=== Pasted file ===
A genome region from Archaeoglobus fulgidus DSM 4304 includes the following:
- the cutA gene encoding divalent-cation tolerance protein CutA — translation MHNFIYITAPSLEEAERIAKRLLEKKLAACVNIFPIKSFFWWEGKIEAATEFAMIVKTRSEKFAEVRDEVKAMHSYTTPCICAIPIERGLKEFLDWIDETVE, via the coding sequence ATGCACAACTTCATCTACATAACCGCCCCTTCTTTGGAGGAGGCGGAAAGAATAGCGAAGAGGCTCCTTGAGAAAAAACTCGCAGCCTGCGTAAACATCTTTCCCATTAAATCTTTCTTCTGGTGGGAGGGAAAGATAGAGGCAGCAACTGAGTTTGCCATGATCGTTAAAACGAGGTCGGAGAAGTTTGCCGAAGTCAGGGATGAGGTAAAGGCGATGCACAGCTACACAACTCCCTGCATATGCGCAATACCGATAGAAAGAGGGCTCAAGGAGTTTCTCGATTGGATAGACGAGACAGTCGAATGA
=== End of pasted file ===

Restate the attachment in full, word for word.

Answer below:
A genome region from Archaeoglobus fulgidus DSM 4304 includes the following:
- the cutA gene encoding divalent-cation tolerance protein CutA — translation MHNFIYITAPSLEEAERIAKRLLEKKLAACVNIFPIKSFFWWEGKIEAATEFAMIVKTRSEKFAEVRDEVKAMHSYTTPCICAIPIERGLKEFLDWIDETVE, via the coding sequence ATGCACAACTTCATCTACATAACCGCCCCTTCTTTGGAGGAGGCGGAAAGAATAGCGAAGAGGCTCCTTGAGAAAAAACTCGCAGCCTGCGTAAACATCTTTCCCATTAAATCTTTCTTCTGGTGGGAGGGAAAGATAGAGGCAGCAACTGAGTTTGCCATGATCGTTAAAACGAGGTCGGAGAAGTTTGCCGAAGTCAGGGATGAGGTAAAGGCGATGCACAGCTACACAACTCCCTGCATATGCGCAATACCGATAGAAAGAGGGCTCAAGGAGTTTCTCGATTGGATAGACGAGACAGTCGAATGA